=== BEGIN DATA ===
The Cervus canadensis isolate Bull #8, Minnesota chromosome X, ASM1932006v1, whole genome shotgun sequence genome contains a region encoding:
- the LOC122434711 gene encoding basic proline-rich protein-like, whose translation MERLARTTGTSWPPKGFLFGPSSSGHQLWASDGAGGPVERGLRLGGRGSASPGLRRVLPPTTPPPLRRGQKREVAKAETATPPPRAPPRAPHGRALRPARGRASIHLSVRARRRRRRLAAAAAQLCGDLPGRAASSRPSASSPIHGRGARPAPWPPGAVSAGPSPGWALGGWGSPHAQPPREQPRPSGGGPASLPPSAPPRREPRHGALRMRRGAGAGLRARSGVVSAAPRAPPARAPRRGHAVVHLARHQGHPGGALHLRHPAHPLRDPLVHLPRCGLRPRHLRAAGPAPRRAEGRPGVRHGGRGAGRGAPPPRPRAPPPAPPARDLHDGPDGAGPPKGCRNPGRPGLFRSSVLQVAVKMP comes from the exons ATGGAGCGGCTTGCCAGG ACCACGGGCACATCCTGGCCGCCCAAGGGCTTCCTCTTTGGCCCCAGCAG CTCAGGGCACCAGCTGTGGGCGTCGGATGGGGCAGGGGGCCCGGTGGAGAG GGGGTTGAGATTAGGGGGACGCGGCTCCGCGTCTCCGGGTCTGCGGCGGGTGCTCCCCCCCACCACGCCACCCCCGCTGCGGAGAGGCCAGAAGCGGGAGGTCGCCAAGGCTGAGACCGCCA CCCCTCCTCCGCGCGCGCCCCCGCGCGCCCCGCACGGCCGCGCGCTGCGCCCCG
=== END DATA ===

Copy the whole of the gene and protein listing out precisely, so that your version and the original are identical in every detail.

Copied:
The Cervus canadensis isolate Bull #8, Minnesota chromosome X, ASM1932006v1, whole genome shotgun sequence genome contains a region encoding:
- the LOC122434711 gene encoding basic proline-rich protein-like, whose translation MERLARTTGTSWPPKGFLFGPSSSGHQLWASDGAGGPVERGLRLGGRGSASPGLRRVLPPTTPPPLRRGQKREVAKAETATPPPRAPPRAPHGRALRPARGRASIHLSVRARRRRRRLAAAAAQLCGDLPGRAASSRPSASSPIHGRGARPAPWPPGAVSAGPSPGWALGGWGSPHAQPPREQPRPSGGGPASLPPSAPPRREPRHGALRMRRGAGAGLRARSGVVSAAPRAPPARAPRRGHAVVHLARHQGHPGGALHLRHPAHPLRDPLVHLPRCGLRPRHLRAAGPAPRRAEGRPGVRHGGRGAGRGAPPPRPRAPPPAPPARDLHDGPDGAGPPKGCRNPGRPGLFRSSVLQVAVKMP comes from the exons ATGGAGCGGCTTGCCAGG ACCACGGGCACATCCTGGCCGCCCAAGGGCTTCCTCTTTGGCCCCAGCAG CTCAGGGCACCAGCTGTGGGCGTCGGATGGGGCAGGGGGCCCGGTGGAGAG GGGGTTGAGATTAGGGGGACGCGGCTCCGCGTCTCCGGGTCTGCGGCGGGTGCTCCCCCCCACCACGCCACCCCCGCTGCGGAGAGGCCAGAAGCGGGAGGTCGCCAAGGCTGAGACCGCCA CCCCTCCTCCGCGCGCGCCCCCGCGCGCCCCGCACGGCCGCGCGCTGCGCCCCG